Endocrine Pathology

, Volume 24, Issue 2, pp 69–76 | Cite as

BRAF and RAS Mutations in Follicular Variants of Papillary Thyroid Carcinoma

  • Ji Young Park
  • Wook Youn Kim
  • Tae Sook Hwang
  • Sang Sook Lee
  • Hyunkyung Kim
  • Hye Seung Han
  • So Dug Lim
  • Wan Seop Kim
  • Young Bum Yoo
  • Kyoung Sik Park


Follicular variants of papillary thyroid carcinoma (FVPTC), particularly the encapsulated subtype, often cause a diagnostic dilemma. Therefore, many FVPTCs are interpreted as “indeterminate” in preoperative fine-needle aspiration (FNA). The aim of this study was to analyze the genotypic changes in BRAF codons 600 and 601, as well as the N, H, and KRAS codons 12, 13, and 61 in FVPTCs and investigate the usefulness of preoperative BRAF and RAS mutation analysis as an adjunct diagnostic tool along with routine FNA. Surgically resected thyroid nodules were reviewed to establish the histological diagnosis of FVPTC. All preoperative FNA diagnoses were categorized according to the Bethesda Reporting System. Mutations in BRAF codons 600 and 601, and N, H, KRAS codons 12, 13, and 61 were analyzed by pyrosequencing. Of 132 cases, 81 (61.4 %) had a point mutation in one of the BRAF V600E, BRAF K601E, or RAS oncogenes; BRAF V600E in 43(32.6 %), BRAF K601E in three (2.3 %), and RAS in 35 (26.5 %) cases. All mutations were mutually exclusive. Of 78 cases with an FNA indeterminate category diagnosis, 51 (65.4 %) were positive for mutations: 24 for BRAF V600E, 3 for BRAF K601E, and 24 for the RAS gene. The KRAS mutation was more frequently found than the HRAS mutation, comprising 22.9 % of the RAS mutations, and all KRAS mutations were located at codon 61. This study demonstrated that either BRAF or RAS mutations were present in two thirds of FVPTCs and these mutations were mutually exclusive.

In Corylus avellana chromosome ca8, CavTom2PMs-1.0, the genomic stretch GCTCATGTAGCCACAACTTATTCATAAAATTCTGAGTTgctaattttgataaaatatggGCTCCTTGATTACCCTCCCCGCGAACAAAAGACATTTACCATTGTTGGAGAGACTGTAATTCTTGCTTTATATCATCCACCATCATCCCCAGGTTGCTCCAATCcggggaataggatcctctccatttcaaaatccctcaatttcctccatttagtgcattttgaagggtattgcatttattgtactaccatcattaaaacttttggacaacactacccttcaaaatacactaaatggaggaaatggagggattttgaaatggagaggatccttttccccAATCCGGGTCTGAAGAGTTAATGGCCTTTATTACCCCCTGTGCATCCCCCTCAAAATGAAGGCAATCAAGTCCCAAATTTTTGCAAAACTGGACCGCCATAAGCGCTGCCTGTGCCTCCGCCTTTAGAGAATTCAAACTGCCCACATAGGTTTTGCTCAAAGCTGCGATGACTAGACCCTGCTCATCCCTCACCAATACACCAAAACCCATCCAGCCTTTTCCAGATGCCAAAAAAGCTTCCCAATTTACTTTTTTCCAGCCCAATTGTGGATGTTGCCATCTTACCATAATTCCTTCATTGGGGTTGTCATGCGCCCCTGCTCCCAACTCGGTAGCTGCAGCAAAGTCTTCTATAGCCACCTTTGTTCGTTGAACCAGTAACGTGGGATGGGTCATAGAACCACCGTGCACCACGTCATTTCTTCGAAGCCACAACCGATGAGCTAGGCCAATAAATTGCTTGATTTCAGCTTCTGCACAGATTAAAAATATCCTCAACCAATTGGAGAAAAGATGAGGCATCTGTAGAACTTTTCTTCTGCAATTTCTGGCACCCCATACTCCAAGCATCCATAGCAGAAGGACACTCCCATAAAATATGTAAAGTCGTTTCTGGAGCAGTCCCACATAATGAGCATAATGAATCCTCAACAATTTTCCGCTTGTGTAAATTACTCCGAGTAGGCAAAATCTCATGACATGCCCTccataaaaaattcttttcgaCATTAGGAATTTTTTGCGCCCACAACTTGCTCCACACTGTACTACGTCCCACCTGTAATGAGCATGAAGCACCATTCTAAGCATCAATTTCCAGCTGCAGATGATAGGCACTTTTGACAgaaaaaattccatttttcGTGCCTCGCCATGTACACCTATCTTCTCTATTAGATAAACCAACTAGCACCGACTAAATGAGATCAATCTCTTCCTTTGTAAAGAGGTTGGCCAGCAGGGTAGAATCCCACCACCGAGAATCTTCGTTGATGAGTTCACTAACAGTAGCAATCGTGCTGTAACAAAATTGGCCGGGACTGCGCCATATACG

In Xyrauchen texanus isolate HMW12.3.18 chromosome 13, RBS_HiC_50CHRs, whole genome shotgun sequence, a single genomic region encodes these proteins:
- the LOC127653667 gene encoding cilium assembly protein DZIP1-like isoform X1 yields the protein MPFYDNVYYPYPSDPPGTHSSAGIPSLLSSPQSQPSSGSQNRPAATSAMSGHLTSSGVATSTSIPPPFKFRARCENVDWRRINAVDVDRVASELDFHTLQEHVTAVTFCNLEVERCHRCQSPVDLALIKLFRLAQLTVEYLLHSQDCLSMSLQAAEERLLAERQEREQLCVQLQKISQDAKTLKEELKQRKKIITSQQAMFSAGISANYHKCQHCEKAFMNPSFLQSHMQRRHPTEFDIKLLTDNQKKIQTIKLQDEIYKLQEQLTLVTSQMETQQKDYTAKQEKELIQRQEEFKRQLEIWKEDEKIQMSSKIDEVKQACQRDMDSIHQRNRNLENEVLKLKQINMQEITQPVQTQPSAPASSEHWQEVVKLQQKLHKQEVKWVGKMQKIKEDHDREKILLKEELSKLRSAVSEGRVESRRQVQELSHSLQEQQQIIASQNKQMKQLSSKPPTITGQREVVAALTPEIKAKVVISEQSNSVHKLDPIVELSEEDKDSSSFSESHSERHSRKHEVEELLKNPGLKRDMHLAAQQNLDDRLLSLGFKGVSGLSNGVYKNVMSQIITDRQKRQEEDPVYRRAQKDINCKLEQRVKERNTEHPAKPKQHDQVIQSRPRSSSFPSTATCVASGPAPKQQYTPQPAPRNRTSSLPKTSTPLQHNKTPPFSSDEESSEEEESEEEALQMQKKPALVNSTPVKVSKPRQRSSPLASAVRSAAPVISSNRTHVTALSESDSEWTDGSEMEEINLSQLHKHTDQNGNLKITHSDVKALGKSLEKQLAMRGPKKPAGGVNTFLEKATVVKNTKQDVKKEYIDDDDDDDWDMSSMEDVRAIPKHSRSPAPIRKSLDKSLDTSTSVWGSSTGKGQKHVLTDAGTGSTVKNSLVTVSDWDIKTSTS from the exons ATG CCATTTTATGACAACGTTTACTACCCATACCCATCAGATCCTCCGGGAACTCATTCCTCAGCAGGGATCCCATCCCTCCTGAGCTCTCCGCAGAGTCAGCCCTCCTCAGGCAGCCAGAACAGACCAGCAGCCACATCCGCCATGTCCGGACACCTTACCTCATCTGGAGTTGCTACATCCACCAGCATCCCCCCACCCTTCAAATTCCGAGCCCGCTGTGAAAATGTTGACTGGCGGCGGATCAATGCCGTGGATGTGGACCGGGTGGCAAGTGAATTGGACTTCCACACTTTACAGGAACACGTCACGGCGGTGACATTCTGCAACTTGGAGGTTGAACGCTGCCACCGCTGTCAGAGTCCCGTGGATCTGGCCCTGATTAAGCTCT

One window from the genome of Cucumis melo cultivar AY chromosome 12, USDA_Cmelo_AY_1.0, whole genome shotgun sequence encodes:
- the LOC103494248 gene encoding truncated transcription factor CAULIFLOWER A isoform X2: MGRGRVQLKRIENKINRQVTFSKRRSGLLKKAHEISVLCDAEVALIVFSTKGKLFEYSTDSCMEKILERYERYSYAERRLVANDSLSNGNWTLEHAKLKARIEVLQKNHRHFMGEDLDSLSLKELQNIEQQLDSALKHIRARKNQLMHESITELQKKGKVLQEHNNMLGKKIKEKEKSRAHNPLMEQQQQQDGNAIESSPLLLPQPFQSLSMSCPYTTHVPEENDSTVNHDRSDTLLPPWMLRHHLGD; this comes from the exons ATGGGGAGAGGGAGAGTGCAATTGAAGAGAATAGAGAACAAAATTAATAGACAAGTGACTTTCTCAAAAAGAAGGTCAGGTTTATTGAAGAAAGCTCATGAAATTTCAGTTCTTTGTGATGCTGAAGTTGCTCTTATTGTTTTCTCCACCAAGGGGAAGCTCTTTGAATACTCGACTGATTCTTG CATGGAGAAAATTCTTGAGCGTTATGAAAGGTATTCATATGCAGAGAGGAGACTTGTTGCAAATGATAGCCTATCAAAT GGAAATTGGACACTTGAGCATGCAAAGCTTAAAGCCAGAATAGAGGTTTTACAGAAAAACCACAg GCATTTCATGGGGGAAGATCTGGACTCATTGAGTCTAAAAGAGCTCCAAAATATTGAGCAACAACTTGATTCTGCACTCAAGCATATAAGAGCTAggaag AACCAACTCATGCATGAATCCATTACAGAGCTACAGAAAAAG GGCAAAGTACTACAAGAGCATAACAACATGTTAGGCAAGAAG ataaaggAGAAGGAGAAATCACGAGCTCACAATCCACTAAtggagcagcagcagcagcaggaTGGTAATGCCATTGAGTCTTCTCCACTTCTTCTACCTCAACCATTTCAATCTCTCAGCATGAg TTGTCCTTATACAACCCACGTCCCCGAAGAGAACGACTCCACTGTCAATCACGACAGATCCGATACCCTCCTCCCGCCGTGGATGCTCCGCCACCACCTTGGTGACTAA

BRAF RAS Follicular variant Papillary thyroid carcinoma 



This study was supported by Konkuk University in 2011. The authors thank Dr. Chan-Kwon Jung (Department of Pathology, College of Medicine, The Catholic University, Seoul, Korea) for reviewing thyroid tissue slides.

Conflict of Interest

The authors declare that there is no conflict of interest that would prejudice the impartiality of this work.


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Copyright information

© Springer Science+Business Media New York 2013

Authors and Affiliations

  • Ji Young Park
    • 1
  • Wook Youn Kim
    • 2
  • Tae Sook Hwang
    • 2
    • 4
  • Sang Sook Lee
    • 1
  • Hyunkyung Kim
    • 2
  • Hye Seung Han
    • 2
  • So Dug Lim
    • 2
  • Wan Seop Kim
    • 2
  • Young Bum Yoo
    • 3
  • Kyoung Sik Park
    • 3
  1. 1.Department of Pathology, Dongsan Medical CenterKeimyung University School of MedicineDaeguRepublic of Korea
  2. 2.Department of PathologyKonkuk University School of MedicineSeoulRepublic of Korea
  3. 3.Department of SurgeryKonkuk University School of MedicineSeoulRepublic of Korea
  4. 4.Department of PathologyKonkuk University Medical CenterSeoulRepublic of Korea

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